"Closure" means those actions taken by the owner or operator of a solid waste handling facility to cease disposal operations or other solid waste handling activities, to ensure that all such facilities are closed in conformance with applicable regulations at the time of such closures and to prepare the site for the post-closure period.
"Closure plan" means a written plan developed by an owner or operator of a facility detailing how a facility is to close at the end of its active life.
"Composted material" means organic solid waste that has undergone biological degradation and transformation under controlled conditions designed to promote aerobic decomposition at a solid waste facility in compliance with the requirements of this chapter. Composting is a form of organic material recycling. Natural decay of organic solid waste under uncontrolled conditions does not result in composted material.
"Composting" means the biological degradation and transformation of organic solid waste under controlled conditions designed to promote aerobic decomposition. Natural decay of organic solid waste under uncontrolled conditions is not composting.
"Conditionally exempt small quantity generator (CESQG)" means a dangerous waste generator whose dangerous wastes are not subject to regulation under chapter 70.105 RCW, Hazardous waste management, solely because the waste is generated or accumulated in quantities below the threshold for regulation and meets the conditions prescribed in WAC 173-303-070 (8)(b).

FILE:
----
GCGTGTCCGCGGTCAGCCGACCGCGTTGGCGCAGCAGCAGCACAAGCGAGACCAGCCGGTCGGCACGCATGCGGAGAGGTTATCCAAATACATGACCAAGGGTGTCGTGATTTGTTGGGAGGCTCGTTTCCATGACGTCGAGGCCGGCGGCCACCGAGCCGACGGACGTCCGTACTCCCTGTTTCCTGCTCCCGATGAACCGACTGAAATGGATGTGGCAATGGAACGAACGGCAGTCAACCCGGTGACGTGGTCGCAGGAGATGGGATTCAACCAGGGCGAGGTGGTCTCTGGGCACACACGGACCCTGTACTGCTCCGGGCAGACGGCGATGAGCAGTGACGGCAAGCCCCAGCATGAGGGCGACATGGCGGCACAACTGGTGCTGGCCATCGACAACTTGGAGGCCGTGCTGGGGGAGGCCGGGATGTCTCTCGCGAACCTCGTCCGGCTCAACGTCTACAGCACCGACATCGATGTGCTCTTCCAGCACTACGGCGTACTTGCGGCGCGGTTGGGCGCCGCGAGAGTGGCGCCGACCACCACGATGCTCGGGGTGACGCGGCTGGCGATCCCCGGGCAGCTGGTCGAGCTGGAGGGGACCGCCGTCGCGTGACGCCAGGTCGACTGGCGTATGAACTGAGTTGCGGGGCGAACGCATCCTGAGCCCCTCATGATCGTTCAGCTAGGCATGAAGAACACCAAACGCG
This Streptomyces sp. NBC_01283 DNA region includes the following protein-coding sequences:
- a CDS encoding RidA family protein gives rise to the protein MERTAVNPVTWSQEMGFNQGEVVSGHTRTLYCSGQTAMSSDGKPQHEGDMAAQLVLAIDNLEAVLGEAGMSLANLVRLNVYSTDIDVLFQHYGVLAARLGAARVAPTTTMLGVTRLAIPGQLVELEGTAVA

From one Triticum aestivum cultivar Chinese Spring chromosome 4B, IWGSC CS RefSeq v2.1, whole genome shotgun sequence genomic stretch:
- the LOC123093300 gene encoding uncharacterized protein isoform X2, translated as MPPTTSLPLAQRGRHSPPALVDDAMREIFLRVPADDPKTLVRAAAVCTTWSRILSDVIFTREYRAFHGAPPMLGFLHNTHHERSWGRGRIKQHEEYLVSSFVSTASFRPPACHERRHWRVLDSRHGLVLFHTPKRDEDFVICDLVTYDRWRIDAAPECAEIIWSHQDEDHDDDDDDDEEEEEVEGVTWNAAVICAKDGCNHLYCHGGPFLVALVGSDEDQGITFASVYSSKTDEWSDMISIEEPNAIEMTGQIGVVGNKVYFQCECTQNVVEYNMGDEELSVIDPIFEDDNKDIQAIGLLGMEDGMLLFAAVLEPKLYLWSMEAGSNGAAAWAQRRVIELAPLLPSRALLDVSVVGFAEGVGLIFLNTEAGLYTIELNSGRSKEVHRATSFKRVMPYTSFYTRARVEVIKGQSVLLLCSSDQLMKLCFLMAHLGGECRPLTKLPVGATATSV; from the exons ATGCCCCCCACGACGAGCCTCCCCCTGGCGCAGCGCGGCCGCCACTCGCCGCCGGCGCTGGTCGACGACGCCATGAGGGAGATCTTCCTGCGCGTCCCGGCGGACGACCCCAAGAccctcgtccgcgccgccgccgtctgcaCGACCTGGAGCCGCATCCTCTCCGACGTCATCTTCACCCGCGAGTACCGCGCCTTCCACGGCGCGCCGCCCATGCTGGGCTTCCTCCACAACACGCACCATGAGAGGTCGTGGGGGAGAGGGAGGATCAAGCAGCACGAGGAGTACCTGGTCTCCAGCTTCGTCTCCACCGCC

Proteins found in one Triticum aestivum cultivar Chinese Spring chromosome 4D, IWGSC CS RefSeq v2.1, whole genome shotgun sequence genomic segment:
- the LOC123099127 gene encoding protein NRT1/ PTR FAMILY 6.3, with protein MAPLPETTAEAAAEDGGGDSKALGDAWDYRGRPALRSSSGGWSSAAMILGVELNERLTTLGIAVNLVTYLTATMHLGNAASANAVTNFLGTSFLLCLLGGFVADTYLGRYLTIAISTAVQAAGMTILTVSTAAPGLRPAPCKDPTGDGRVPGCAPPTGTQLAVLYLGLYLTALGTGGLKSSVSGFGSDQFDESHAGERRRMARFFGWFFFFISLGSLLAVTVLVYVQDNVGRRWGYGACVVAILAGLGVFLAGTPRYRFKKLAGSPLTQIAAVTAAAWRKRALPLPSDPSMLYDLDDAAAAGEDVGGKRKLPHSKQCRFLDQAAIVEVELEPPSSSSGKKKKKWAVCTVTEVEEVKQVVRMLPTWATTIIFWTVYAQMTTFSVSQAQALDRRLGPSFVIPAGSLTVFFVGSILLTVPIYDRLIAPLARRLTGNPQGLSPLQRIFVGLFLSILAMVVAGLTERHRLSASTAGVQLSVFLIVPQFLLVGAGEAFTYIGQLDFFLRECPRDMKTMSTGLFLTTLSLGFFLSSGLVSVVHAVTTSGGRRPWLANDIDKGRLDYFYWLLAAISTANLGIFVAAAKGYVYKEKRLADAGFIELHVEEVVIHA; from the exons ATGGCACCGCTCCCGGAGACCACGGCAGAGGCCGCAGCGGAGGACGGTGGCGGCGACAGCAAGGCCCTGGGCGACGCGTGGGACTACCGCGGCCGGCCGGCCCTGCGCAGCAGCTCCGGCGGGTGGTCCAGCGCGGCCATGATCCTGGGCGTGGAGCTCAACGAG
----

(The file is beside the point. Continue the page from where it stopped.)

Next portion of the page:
"Conditionally exempt small quantity generator (CESQG) waste" means dangerous waste generated by a conditionally exempt small quantity generator.
"Container" means a portable device used for the collection, storage, and/or transportation of solid waste including, but not limited to, reusable containers, disposable containers, and detachable containers.
"Contaminant" means any chemical, physical, biological, or radiological substance that does not occur naturally in the environment or that occurs at concentrations greater than natural background levels.
"Contaminate" means the release of solid waste, leachate, or gases emitted by solid waste, such that contaminants enter the environment at concentrations that pose a threat to human health or the environment, or cause a violation of any applicable environmental regulation.